This series consists of two letters smuggled out of Robben Island in 1977. Mac Maharaj gave them to Judge Thumba Pillay of legal firm of Pillay Seedat & Co. The letters are written by Nelson Mandela and Ahmed Kathrada, both of them wishing to appoint the firm to act on their behalf in legal proceedings against the Department of Prisons. Since the authorities refused contact with their attorneys, they had to use this "illegal" method to seek legal representation. The collection includes an envelope that Judge Pillay had posted addressed to his law firm. He did this in the event that the Security Police questioned him about how he received the letters, he would be able to prove that they were posted anonymously to him. A second donation of Judge Thumba Pillay contains correspondence and documents (mainly copies) pertaining to the case of Mandela vs Minister of Prisons.
This series is divided into 2 subseries: I: Nelson Mandela’s 3 passports, including his first legal passport, which was issued on 19 February 1990. II: A copy of the death certificate of Mandela’s mother, Fanny Nosekeni Mandela and 6 Methodist church membership cards (Sunday School).
This series consists of 28 notebooks, 11 folders of notes written on a variety of sheets of paper, in notebooks and diaries by Nelson Mandela. It also includes 2 diaries kept by his secretaries. It contains Nelson Mandela’s handwritten notes from the time of his release until his retirement from politics. There are also desk diaries from the Presidential period. It documents deliberations, personal thoughts, important meetings with heads of state, ANC meetings and communication with comrades, formal and informal discussion with people from all walks of life. Also included are notes received from other people by Mr Mandela.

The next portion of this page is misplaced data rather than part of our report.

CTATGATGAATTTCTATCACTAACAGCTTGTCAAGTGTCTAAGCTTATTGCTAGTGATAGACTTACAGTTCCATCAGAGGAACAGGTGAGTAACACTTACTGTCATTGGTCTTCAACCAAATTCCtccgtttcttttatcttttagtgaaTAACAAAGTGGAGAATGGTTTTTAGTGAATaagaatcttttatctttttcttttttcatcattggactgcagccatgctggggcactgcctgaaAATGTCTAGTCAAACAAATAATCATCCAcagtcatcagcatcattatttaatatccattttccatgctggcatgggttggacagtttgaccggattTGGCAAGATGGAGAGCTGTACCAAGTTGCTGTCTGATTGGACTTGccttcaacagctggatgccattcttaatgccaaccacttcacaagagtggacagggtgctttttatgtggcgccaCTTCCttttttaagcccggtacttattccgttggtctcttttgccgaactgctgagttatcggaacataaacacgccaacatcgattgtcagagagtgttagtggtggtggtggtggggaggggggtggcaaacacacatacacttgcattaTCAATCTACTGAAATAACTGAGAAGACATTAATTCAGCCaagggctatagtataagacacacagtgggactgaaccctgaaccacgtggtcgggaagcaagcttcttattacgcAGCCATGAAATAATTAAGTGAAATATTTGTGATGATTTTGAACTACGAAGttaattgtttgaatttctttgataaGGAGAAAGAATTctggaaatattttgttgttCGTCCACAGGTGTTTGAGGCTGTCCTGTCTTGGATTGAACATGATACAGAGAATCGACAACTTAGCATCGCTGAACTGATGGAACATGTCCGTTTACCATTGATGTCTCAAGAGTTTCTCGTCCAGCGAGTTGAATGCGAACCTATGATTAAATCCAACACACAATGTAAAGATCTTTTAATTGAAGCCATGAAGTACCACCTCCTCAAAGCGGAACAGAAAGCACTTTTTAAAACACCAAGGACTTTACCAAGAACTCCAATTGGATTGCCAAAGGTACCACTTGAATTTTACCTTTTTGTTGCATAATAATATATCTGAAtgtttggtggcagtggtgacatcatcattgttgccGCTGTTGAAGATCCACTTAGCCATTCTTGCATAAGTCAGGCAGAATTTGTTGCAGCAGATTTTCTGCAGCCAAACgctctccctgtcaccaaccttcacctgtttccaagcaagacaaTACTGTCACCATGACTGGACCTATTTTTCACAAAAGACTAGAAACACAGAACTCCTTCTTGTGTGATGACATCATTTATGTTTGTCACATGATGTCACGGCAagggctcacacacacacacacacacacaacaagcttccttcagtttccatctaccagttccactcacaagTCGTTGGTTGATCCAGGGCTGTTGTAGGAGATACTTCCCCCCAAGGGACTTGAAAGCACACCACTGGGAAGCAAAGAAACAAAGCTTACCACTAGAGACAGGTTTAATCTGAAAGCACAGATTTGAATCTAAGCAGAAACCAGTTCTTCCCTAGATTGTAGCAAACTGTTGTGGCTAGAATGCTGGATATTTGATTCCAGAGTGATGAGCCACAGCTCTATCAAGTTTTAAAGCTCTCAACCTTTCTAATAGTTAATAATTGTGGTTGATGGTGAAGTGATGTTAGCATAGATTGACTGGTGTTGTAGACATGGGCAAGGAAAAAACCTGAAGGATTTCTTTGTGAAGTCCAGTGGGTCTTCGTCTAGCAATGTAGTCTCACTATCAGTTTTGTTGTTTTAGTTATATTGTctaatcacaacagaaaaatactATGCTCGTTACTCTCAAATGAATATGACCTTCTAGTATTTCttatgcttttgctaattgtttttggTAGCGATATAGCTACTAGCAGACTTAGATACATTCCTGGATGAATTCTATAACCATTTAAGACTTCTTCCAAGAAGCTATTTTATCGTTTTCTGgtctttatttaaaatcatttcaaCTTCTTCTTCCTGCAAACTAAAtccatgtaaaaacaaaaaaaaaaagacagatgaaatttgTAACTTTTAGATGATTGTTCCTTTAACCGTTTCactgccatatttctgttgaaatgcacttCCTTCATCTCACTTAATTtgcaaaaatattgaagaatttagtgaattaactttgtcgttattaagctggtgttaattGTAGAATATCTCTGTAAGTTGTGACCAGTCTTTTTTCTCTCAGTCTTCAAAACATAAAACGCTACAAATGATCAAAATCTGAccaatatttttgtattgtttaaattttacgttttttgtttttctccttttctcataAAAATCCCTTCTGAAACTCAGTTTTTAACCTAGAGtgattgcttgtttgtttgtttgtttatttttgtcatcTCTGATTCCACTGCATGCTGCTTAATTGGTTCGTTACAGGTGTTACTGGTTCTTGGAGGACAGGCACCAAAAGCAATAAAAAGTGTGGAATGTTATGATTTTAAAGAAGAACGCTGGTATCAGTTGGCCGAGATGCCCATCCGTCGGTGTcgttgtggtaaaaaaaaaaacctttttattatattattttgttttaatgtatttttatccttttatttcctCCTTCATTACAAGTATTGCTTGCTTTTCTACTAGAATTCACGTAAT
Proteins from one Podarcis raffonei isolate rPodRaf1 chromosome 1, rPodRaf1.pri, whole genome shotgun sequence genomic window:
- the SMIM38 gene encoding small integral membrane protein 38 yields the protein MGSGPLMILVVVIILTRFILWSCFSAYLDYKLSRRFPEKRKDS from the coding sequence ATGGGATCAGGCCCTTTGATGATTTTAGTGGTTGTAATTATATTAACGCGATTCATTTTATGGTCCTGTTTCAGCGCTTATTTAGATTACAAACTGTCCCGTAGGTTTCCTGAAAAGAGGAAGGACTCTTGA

Typed statement issued and signed by Nelson Mandela in his capacity as Secretary of the All-in-African National Action Council. The statement expresses disgust at the action of the authorities in closing the Fort Hare and Healdtown educational institutions, thereby victimising students for participating in a peaceful nation-wide protest (being a stay-away which was organised by the Council to coincide with South Africa's becoming a Republic on 31 May 1961). Includes covering note and envelope.